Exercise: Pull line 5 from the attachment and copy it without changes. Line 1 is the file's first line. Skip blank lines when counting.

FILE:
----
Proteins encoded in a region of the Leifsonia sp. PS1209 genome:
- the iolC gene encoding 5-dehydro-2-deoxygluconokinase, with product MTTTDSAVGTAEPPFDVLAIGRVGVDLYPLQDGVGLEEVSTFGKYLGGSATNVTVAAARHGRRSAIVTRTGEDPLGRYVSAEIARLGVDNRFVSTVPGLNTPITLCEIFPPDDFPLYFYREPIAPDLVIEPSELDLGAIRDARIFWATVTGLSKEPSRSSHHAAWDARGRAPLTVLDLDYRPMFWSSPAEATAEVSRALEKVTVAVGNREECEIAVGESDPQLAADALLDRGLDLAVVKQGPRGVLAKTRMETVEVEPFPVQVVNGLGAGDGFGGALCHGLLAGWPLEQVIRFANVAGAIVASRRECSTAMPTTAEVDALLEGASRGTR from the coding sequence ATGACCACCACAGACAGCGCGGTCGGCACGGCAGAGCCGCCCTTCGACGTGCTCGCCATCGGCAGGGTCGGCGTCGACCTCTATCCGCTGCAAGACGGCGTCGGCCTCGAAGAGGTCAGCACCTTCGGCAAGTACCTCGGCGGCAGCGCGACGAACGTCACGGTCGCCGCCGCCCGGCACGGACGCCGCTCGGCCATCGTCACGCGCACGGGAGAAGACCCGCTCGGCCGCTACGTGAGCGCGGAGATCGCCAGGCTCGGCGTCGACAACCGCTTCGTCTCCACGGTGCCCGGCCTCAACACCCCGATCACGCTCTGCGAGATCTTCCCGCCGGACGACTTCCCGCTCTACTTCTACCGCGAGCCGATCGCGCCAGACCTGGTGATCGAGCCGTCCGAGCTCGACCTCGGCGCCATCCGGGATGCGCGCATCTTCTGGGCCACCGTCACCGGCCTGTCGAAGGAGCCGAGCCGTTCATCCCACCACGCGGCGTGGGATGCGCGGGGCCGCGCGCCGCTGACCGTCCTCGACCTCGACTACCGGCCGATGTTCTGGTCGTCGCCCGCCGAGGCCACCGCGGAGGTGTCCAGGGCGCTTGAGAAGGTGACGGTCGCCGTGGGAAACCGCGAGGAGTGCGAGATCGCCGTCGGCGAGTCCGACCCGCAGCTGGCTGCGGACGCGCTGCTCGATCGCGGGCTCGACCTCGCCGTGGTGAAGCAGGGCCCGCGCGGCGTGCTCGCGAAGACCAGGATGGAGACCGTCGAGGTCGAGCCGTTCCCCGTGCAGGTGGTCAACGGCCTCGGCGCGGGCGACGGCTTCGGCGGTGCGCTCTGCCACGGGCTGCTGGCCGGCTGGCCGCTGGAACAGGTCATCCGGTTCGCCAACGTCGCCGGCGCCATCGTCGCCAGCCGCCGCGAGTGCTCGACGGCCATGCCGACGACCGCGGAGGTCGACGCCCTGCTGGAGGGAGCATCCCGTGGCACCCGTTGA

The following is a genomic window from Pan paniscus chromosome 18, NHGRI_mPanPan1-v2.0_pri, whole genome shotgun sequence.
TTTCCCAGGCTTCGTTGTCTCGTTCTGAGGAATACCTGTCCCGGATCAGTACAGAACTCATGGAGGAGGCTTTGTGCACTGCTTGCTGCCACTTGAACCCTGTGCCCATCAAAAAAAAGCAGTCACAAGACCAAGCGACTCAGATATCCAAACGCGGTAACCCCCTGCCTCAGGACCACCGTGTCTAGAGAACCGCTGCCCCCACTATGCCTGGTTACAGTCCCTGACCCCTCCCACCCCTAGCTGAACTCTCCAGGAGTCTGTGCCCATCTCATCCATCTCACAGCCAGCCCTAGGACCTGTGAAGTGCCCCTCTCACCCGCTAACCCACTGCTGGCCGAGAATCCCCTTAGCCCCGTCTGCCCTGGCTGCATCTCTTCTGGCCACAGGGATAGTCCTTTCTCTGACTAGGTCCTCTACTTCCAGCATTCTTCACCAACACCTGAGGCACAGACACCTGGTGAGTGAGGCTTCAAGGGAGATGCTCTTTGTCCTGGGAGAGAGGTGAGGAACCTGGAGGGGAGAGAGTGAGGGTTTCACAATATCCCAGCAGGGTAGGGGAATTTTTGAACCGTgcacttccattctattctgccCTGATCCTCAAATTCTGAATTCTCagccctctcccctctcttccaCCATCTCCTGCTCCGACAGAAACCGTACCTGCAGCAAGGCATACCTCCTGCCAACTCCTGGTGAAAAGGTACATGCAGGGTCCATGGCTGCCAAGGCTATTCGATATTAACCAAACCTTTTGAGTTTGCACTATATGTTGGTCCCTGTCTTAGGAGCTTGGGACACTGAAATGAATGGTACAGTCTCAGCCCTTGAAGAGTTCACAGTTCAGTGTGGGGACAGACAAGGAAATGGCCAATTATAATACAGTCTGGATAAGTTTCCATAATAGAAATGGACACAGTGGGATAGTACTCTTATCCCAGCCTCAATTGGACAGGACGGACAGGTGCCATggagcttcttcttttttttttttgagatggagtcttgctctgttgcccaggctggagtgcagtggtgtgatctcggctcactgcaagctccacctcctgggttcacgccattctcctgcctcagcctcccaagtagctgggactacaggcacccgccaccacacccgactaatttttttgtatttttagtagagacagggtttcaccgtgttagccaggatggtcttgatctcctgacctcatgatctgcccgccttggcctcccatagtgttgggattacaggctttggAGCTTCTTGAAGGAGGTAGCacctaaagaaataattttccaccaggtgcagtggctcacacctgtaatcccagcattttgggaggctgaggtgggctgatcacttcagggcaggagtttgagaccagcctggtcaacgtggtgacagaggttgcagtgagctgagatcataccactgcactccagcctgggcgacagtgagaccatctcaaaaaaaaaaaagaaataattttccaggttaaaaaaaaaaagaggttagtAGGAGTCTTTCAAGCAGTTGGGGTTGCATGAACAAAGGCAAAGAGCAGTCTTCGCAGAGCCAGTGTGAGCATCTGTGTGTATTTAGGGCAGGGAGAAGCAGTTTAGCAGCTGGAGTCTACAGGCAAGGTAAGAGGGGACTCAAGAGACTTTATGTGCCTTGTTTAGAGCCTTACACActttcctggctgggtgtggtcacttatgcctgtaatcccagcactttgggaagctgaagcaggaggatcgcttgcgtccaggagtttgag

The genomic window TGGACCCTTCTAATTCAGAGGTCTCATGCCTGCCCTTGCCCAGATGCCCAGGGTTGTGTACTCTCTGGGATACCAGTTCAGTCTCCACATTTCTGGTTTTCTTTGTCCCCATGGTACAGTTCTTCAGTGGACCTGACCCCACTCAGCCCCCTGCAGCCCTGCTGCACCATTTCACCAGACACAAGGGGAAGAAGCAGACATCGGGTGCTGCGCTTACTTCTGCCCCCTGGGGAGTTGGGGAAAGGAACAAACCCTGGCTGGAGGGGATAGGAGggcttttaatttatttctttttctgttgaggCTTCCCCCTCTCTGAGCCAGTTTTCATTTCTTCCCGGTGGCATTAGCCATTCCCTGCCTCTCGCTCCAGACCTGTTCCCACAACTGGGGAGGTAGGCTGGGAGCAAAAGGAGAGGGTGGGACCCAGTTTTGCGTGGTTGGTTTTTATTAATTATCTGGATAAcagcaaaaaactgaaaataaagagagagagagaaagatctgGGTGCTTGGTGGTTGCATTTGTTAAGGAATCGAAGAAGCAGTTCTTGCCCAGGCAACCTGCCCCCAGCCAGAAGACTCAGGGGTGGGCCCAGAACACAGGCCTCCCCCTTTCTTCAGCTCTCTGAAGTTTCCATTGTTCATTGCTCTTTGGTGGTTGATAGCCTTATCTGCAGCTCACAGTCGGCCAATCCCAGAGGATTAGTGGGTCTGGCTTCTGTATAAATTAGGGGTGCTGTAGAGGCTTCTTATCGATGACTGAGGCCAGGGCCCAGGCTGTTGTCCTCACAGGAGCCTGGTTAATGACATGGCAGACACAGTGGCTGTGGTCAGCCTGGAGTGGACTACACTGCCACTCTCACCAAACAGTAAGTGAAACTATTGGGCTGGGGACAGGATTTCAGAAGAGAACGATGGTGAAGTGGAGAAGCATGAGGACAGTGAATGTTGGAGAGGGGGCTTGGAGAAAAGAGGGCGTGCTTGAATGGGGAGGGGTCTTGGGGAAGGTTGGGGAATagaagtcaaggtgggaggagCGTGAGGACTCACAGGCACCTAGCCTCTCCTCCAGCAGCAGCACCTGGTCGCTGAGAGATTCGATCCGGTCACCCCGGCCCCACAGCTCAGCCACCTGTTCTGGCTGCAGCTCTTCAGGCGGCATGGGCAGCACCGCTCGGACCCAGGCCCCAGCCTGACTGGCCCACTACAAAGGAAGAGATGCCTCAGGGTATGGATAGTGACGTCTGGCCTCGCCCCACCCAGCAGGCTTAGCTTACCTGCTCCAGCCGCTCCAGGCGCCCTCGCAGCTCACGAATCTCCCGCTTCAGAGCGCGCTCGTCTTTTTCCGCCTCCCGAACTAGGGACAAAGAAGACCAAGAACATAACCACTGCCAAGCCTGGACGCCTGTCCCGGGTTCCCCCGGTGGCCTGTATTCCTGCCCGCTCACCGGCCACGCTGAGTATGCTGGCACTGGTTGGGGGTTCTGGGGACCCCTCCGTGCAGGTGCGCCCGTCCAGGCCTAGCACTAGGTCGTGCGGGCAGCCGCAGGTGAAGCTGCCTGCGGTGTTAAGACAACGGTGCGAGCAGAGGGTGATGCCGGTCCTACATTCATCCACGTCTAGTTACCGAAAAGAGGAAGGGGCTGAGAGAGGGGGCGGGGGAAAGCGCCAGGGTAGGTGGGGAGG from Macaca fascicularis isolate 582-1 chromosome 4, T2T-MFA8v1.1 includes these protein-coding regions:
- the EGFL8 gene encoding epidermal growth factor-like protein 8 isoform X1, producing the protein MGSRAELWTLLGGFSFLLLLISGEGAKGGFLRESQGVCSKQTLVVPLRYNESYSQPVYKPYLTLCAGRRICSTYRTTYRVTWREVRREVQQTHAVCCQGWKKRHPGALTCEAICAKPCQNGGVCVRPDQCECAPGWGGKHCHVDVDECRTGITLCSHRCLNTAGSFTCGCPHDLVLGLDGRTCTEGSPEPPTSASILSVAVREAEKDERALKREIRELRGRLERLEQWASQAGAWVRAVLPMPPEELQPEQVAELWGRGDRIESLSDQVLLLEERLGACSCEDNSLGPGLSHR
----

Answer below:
The genomic window TGGACCCTTCTAATTCAGAGGTCTCATGCCTGCCCTTGCCCAGATGCCCAGGGTTGTGTACTCTCTGGGATACCAGTTCAGTCTCCACATTTCTGGTTTTCTTTGTCCCCATGGTACAGTTCTTCAGTGGACCTGACCCCACTCAGCCCCCTGCAGCCCTGCTGCACCATTTCACCAGACACAAGGGGAAGAAGCAGACATCGGGTGCTGCGCTTACTTCTGCCCCCTGGGGAGTTGGGGAAAGGAACAAACCCTGGCTGGAGGGGATAGGAGggcttttaatttatttctttttctgttgaggCTTCCCCCTCTCTGAGCCAGTTTTCATTTCTTCCCGGTGGCATTAGCCATTCCCTGCCTCTCGCTCCAGACCTGTTCCCACAACTGGGGAGGTAGGCTGGGAGCAAAAGGAGAGGGTGGGACCCAGTTTTGCGTGGTTGGTTTTTATTAATTATCTGGATAAcagcaaaaaactgaaaataaagagagagagagaaagatctgGGTGCTTGGTGGTTGCATTTGTTAAGGAATCGAAGAAGCAGTTCTTGCCCAGGCAACCTGCCCCCAGCCAGAAGACTCAGGGGTGGGCCCAGAACACAGGCCTCCCCCTTTCTTCAGCTCTCTGAAGTTTCCATTGTTCATTGCTCTTTGGTGGTTGATAGCCTTATCTGCAGCTCACAGTCGGCCAATCCCAGAGGATTAGTGGGTCTGGCTTCTGTATAAATTAGGGGTGCTGTAGAGGCTTCTTATCGATGACTGAGGCCAGGGCCCAGGCTGTTGTCCTCACAGGAGCCTGGTTAATGACATGGCAGACACAGTGGCTGTGGTCAGCCTGGAGTGGACTACACTGCCACTCTCACCAAACAGTAAGTGAAACTATTGGGCTGGGGACAGGATTTCAGAAGAGAACGATGGTGAAGTGGAGAAGCATGAGGACAGTGAATGTTGGAGAGGGGGCTTGGAGAAAAGAGGGCGTGCTTGAATGGGGAGGGGTCTTGGGGAAGGTTGGGGAATagaagtcaaggtgggaggagCGTGAGGACTCACAGGCACCTAGCCTCTCCTCCAGCAGCAGCACCTGGTCGCTGAGAGATTCGATCCGGTCACCCCGGCCCCACAGCTCAGCCACCTGTTCTGGCTGCAGCTCTTCAGGCGGCATGGGCAGCACCGCTCGGACCCAGGCCCCAGCCTGACTGGCCCACTACAAAGGAAGAGATGCCTCAGGGTATGGATAGTGACGTCTGGCCTCGCCCCACCCAGCAGGCTTAGCTTACCTGCTCCAGCCGCTCCAGGCGCCCTCGCAGCTCACGAATCTCCCGCTTCAGAGCGCGCTCGTCTTTTTCCGCCTCCCGAACTAGGGACAAAGAAGACCAAGAACATAACCACTGCCAAGCCTGGACGCCTGTCCCGGGTTCCCCCGGTGGCCTGTATTCCTGCCCGCTCACCGGCCACGCTGAGTATGCTGGCACTGGTTGGGGGTTCTGGGGACCCCTCCGTGCAGGTGCGCCCGTCCAGGCCTAGCACTAGGTCGTGCGGGCAGCCGCAGGTGAAGCTGCCTGCGGTGTTAAGACAACGGTGCGAGCAGAGGGTGATGCCGGTCCTACATTCATCCACGTCTAGTTACCGAAAAGAGGAAGGGGCTGAGAGAGGGGGCGGGGGAAAGCGCCAGGGTAGGTGGGGAGG from Macaca fascicularis isolate 582-1 chromosome 4, T2T-MFA8v1.1 includes these protein-coding regions: